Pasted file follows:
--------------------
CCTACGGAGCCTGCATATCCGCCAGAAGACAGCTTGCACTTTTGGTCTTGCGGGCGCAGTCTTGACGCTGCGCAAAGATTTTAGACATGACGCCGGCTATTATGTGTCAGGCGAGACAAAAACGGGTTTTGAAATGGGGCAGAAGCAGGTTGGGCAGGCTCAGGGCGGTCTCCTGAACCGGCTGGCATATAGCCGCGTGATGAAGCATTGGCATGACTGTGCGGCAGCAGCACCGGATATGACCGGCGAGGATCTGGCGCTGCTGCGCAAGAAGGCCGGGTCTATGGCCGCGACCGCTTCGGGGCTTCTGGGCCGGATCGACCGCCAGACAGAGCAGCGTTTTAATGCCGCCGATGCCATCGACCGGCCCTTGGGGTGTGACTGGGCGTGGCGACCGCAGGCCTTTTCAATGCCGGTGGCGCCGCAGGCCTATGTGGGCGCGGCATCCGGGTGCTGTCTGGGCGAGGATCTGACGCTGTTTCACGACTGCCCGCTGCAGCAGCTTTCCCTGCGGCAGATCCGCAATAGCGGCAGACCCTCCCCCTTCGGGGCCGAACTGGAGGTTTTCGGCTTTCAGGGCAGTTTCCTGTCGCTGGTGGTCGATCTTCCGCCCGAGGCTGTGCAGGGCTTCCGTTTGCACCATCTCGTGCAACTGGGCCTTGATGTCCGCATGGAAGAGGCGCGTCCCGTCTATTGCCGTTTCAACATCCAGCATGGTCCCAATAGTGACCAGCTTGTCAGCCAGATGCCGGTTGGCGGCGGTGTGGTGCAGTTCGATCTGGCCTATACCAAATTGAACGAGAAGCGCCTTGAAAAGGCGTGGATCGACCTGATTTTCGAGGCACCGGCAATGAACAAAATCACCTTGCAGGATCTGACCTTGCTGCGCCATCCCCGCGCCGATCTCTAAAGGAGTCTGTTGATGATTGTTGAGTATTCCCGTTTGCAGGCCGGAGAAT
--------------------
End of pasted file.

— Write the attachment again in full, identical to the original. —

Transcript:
CCTACGGAGCCTGCATATCCGCCAGAAGACAGCTTGCACTTTTGGTCTTGCGGGCGCAGTCTTGACGCTGCGCAAAGATTTTAGACATGACGCCGGCTATTATGTGTCAGGCGAGACAAAAACGGGTTTTGAAATGGGGCAGAAGCAGGTTGGGCAGGCTCAGGGCGGTCTCCTGAACCGGCTGGCATATAGCCGCGTGATGAAGCATTGGCATGACTGTGCGGCAGCAGCACCGGATATGACCGGCGAGGATCTGGCGCTGCTGCGCAAGAAGGCCGGGTCTATGGCCGCGACCGCTTCGGGGCTTCTGGGCCGGATCGACCGCCAGACAGAGCAGCGTTTTAATGCCGCCGATGCCATCGACCGGCCCTTGGGGTGTGACTGGGCGTGGCGACCGCAGGCCTTTTCAATGCCGGTGGCGCCGCAGGCCTATGTGGGCGCGGCATCCGGGTGCTGTCTGGGCGAGGATCTGACGCTGTTTCACGACTGCCCGCTGCAGCAGCTTTCCCTGCGGCAGATCCGCAATAGCGGCAGACCCTCCCCCTTCGGGGCCGAACTGGAGGTTTTCGGCTTTCAGGGCAGTTTCCTGTCGCTGGTGGTCGATCTTCCGCCCGAGGCTGTGCAGGGCTTCCGTTTGCACCATCTCGTGCAACTGGGCCTTGATGTCCGCATGGAAGAGGCGCGTCCCGTCTATTGCCGTTTCAACATCCAGCATGGTCCCAATAGTGACCAGCTTGTCAGCCAGATGCCGGTTGGCGGCGGTGTGGTGCAGTTCGATCTGGCCTATACCAAATTGAACGAGAAGCGCCTTGAAAAGGCGTGGATCGACCTGATTTTCGAGGCACCGGCAATGAACAAAATCACCTTGCAGGATCTGACCTTGCTGCGCCATCCCCGCGCCGATCTCTAAAGGAGTCTGTTGATGATTGTTGAGTATTCCCGTTTGCAGGCCGGAGAAT